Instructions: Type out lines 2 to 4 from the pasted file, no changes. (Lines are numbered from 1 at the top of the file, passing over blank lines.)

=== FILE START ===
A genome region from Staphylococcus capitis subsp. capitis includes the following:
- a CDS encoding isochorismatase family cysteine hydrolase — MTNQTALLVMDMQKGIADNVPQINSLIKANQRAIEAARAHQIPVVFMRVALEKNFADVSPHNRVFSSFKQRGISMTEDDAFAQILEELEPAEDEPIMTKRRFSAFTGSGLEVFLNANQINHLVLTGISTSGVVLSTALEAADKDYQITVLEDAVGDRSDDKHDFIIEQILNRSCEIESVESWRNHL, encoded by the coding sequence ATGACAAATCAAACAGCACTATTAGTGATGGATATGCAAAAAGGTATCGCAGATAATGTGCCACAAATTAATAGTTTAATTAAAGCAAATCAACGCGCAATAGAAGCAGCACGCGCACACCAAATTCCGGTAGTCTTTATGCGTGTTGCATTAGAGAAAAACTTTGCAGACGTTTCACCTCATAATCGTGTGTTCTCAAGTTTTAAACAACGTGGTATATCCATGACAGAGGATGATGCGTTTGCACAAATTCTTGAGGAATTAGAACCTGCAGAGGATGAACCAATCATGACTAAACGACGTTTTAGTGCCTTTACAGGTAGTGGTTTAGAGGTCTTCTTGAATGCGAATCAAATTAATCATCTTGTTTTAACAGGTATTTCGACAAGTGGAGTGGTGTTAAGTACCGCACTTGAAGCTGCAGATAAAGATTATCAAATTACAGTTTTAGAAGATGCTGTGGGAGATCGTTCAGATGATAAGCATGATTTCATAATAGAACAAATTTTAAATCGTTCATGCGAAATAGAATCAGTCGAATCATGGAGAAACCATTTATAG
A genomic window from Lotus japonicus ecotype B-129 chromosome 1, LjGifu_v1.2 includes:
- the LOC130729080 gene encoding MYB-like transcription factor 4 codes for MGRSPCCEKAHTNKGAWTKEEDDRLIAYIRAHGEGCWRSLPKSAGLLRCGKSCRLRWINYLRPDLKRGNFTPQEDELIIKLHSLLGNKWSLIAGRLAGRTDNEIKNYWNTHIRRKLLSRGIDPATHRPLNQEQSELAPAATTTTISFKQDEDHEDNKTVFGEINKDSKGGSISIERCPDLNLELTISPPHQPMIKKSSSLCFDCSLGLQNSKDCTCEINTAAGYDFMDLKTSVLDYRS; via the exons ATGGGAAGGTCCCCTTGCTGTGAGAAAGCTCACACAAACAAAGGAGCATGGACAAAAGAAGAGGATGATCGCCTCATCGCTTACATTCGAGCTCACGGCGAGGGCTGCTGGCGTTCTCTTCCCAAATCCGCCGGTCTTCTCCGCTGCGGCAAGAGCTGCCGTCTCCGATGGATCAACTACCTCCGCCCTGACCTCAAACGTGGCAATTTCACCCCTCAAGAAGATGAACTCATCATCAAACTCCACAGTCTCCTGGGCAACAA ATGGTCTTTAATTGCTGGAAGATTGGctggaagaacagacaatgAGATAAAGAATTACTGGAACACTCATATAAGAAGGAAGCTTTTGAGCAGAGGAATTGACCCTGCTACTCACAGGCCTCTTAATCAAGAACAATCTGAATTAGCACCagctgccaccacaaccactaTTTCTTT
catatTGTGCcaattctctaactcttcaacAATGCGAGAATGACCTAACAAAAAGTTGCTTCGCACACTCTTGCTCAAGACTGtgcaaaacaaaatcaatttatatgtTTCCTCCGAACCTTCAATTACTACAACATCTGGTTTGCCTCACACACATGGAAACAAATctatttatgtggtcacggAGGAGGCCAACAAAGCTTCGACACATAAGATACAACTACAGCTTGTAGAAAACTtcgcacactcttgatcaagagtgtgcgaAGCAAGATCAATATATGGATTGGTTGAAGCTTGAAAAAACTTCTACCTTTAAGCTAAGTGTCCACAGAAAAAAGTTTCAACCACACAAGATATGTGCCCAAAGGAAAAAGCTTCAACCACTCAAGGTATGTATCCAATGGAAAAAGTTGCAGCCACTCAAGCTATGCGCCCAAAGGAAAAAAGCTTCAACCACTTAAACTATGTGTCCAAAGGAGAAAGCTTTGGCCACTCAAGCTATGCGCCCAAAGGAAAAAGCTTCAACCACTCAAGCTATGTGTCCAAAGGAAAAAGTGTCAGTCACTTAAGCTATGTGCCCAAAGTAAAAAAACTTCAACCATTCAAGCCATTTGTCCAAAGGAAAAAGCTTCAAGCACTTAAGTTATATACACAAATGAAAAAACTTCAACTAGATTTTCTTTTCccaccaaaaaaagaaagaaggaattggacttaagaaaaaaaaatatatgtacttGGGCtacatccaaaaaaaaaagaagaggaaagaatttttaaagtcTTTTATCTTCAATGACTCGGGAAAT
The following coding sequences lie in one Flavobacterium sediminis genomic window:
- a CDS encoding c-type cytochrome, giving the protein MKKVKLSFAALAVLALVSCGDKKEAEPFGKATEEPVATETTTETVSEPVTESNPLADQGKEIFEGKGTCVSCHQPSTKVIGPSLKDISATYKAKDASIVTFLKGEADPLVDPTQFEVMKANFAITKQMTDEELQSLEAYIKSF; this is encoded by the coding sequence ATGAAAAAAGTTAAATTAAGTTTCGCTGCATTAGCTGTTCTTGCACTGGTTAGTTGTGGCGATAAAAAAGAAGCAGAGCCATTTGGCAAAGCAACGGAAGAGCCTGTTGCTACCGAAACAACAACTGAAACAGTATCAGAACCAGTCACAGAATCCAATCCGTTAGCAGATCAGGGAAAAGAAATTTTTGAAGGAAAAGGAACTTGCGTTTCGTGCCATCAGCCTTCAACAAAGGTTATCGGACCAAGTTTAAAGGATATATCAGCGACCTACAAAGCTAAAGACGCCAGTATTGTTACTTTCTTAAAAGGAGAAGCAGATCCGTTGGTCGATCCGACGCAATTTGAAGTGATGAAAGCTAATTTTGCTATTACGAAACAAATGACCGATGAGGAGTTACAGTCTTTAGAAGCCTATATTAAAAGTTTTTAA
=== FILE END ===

- a CDS encoding isochorismatase family cysteine hydrolase — MTNQTALLVMDMQKGIADNVPQINSLIKANQRAIEAARAHQIPVVFMRVALEKNFADVSPHNRVFSSFKQRGISMTEDDAFAQILEELEPAEDEPIMTKRRFSAFTGSGLEVFLNANQINHLVLTGISTSGVVLSTALEAADKDYQITVLEDAVGDRSDDKHDFIIEQILNRSCEIESVESWRNHL, encoded by the coding sequence ATGACAAATCAAACAGCACTATTAGTGATGGATATGCAAAAAGGTATCGCAGATAATGTGCCACAAATTAATAGTTTAATTAAAGCAAATCAACGCGCAATAGAAGCAGCACGCGCACACCAAATTCCGGTAGTCTTTATGCGTGTTGCATTAGAGAAAAACTTTGCAGACGTTTCACCTCATAATCGTGTGTTCTCAAGTTTTAAACAACGTGGTATATCCATGACAGAGGATGATGCGTTTGCACAAATTCTTGAGGAATTAGAACCTGCAGAGGATGAACCAATCATGACTAAACGACGTTTTAGTGCCTTTACAGGTAGTGGTTTAGAGGTCTTCTTGAATGCGAATCAAATTAATCATCTTGTTTTAACAGGTATTTCGACAAGTGGAGTGGTGTTAAGTACCGCACTTGAAGCTGCAGATAAAGATTATCAAATTACAGTTTTAGAAGATGCTGTGGGAGATCGTTCAGATGATAAGCATGATTTCATAATAGAACAAATTTTAAATCGTTCATGCGAAATAGAATCAGTCGAATCATGGAGAAACCATTTATAG
A genomic window from Lotus japonicus ecotype B-129 chromosome 1, LjGifu_v1.2 includes:
- the LOC130729080 gene encoding MYB-like transcription factor 4 codes for MGRSPCCEKAHTNKGAWTKEEDDRLIAYIRAHGEGCWRSLPKSAGLLRCGKSCRLRWINYLRPDLKRGNFTPQEDELIIKLHSLLGNKWSLIAGRLAGRTDNEIKNYWNTHIRRKLLSRGIDPATHRPLNQEQSELAPAATTTTISFKQDEDHEDNKTVFGEINKDSKGGSISIERCPDLNLELTISPPHQPMIKKSSSLCFDCSLGLQNSKDCTCEINTAAGYDFMDLKTSVLDYRS; via the exons ATGGGAAGGTCCCCTTGCTGTGAGAAAGCTCACACAAACAAAGGAGCATGGACAAAAGAAGAGGATGATCGCCTCATCGCTTACATTCGAGCTCACGGCGAGGGCTGCTGGCGTTCTCTTCCCAAATCCGCCGGTCTTCTCCGCTGCGGCAAGAGCTGCCGTCTCCGATGGATCAACTACCTCCGCCCTGACCTCAAACGTGGCAATTTCACCCCTCAAGAAGATGAACTCATCATCAAACTCCACAGTCTCCTGGGCAACAA ATGGTCTTTAATTGCTGGAAGATTGGctggaagaacagacaatgAGATAAAGAATTACTGGAACACTCATATAAGAAGGAAGCTTTTGAGCAGAGGAATTGACCCTGCTACTCACAGGCCTCTTAATCAAGAACAATCTGAATTAGCACCagctgccaccacaaccactaTTTCTTT